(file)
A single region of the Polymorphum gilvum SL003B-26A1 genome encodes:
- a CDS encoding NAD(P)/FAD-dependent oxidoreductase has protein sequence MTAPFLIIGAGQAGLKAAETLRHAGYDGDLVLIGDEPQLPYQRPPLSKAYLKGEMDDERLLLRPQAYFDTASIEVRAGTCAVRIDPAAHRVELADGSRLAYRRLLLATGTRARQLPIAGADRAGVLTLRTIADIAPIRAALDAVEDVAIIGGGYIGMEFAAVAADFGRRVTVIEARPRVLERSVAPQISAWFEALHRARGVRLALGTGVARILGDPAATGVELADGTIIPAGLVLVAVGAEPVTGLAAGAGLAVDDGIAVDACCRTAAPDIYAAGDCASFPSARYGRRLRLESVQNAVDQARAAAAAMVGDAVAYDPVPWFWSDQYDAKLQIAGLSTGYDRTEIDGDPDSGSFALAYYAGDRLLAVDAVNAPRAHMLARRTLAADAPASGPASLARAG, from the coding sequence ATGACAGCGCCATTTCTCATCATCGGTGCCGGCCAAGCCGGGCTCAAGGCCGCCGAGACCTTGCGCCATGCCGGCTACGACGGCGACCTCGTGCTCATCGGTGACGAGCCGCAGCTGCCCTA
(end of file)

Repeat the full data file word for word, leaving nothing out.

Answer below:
A single region of the Polymorphum gilvum SL003B-26A1 genome encodes:
- a CDS encoding NAD(P)/FAD-dependent oxidoreductase has protein sequence MTAPFLIIGAGQAGLKAAETLRHAGYDGDLVLIGDEPQLPYQRPPLSKAYLKGEMDDERLLLRPQAYFDTASIEVRAGTCAVRIDPAAHRVELADGSRLAYRRLLLATGTRARQLPIAGADRAGVLTLRTIADIAPIRAALDAVEDVAIIGGGYIGMEFAAVAADFGRRVTVIEARPRVLERSVAPQISAWFEALHRARGVRLALGTGVARILGDPAATGVELADGTIIPAGLVLVAVGAEPVTGLAAGAGLAVDDGIAVDACCRTAAPDIYAAGDCASFPSARYGRRLRLESVQNAVDQARAAAAAMVGDAVAYDPVPWFWSDQYDAKLQIAGLSTGYDRTEIDGDPDSGSFALAYYAGDRLLAVDAVNAPRAHMLARRTLAADAPASGPASLARAG, from the coding sequence ATGACAGCGCCATTTCTCATCATCGGTGCCGGCCAAGCCGGGCTCAAGGCCGCCGAGACCTTGCGCCATGCCGGCTACGACGGCGACCTCGTGCTCATCGGTGACGAGCCGCAGCTGCCCTA